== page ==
A 73-year-old Morgan County woman who served as midwife at the birth of an infant who died has been ordered by a judge to stop delivering babies.
But Doris White -- who has delivered about 100 babies, many for people affiliated with a church whose members turn to prayer rather than doctors -- told the court she couldn't promise to abide by the order.
Morgan Superior Court Judge G. Thomas Gray issued the permanent injunction Thursday prohibiting the Morgantown woman from practicing midwifery.
Gray's ruling likely ends a legal case that began after a grand jury indicted White in November 2005 on a felony charge of practicing midwifery without a license. The indictment followed an investigation into the death of Sarah Leeman.
The baby died June 4, 2005, six days after her premature birth at the Martinsville home of her parents, Louis and Patricia Leeman, who are associated with the General Assembly and Church of the Firstborn in Morgantown.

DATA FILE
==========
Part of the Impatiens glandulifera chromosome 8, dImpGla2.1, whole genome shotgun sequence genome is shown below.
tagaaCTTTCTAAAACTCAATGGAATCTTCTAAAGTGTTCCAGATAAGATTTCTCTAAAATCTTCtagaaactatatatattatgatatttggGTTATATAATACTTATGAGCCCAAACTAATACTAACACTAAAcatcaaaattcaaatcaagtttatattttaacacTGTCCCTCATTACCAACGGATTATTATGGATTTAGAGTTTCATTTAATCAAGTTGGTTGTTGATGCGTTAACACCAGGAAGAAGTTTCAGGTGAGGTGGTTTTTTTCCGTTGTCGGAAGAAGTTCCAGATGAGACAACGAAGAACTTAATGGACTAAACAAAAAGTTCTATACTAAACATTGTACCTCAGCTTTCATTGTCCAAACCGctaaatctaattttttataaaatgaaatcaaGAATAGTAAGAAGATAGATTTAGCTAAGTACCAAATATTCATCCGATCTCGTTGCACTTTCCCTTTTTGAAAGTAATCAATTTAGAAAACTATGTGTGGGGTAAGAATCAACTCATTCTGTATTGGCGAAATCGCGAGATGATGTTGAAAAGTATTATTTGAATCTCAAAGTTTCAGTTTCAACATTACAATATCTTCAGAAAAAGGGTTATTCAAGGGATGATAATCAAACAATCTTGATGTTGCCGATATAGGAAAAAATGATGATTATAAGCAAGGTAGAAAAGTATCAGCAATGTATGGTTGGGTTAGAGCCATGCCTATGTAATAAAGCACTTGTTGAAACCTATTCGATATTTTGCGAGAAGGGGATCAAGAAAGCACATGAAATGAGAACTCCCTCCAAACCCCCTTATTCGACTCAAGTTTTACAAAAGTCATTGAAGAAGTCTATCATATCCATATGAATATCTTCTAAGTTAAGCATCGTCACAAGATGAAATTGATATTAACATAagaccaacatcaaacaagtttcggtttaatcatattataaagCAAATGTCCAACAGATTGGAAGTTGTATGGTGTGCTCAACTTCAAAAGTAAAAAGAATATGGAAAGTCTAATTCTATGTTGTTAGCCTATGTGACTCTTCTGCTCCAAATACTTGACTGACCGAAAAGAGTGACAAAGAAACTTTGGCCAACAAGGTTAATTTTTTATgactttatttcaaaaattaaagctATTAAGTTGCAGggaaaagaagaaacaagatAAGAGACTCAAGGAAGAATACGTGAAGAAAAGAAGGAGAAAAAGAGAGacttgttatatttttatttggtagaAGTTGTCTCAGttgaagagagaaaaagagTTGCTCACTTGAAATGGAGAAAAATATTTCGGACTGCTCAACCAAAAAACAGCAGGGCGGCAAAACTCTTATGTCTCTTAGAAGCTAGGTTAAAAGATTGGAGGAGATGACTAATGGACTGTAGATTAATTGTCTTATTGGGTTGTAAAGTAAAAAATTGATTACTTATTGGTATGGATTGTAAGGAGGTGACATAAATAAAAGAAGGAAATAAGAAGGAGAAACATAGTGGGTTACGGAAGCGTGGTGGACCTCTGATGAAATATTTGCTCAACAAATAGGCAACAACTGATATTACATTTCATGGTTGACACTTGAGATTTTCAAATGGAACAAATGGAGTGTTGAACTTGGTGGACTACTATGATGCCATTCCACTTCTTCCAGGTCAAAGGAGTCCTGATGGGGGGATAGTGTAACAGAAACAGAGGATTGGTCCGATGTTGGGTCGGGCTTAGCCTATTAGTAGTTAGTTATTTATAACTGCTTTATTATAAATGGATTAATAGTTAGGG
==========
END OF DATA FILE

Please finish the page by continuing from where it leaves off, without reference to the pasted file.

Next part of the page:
Medical experts testified there was a 98 percent chance the baby, who died from complications of an infection, would have survived if she had been seen by medical professionals and treated with an antibiotic, said Morgan County Prosecutor Steve Sonnega.
Neither White nor her attorney could be reached Friday.
Sonnega said the injunction is a fair end to the case, but added White could face contempt and possibly other charges if she violates the judge's order.
"This was a way of getting Doris' attention," he said. "We have put her and others on notice that there are laws that regulate midwifery."
While the criminal case focused on White's violation of Indiana law regulating midwives, it was framed by the larger issue of the sometimes-blurry line between the law and religious freedom. That is obvious, Sonnega said, in the stance of church members who say they respect the state's laws but answer only to God's law.
The prosecutor said he had hoped the indictment would be enough to provide the leverage to get White to stop delivering babies. But, after meeting with her and other church officials, he realized that was not the case.
"In a way, it is refreshing to have people whose faith is so pure and strong," he said. "But on the other hand, they are out of step with the laws of Indiana."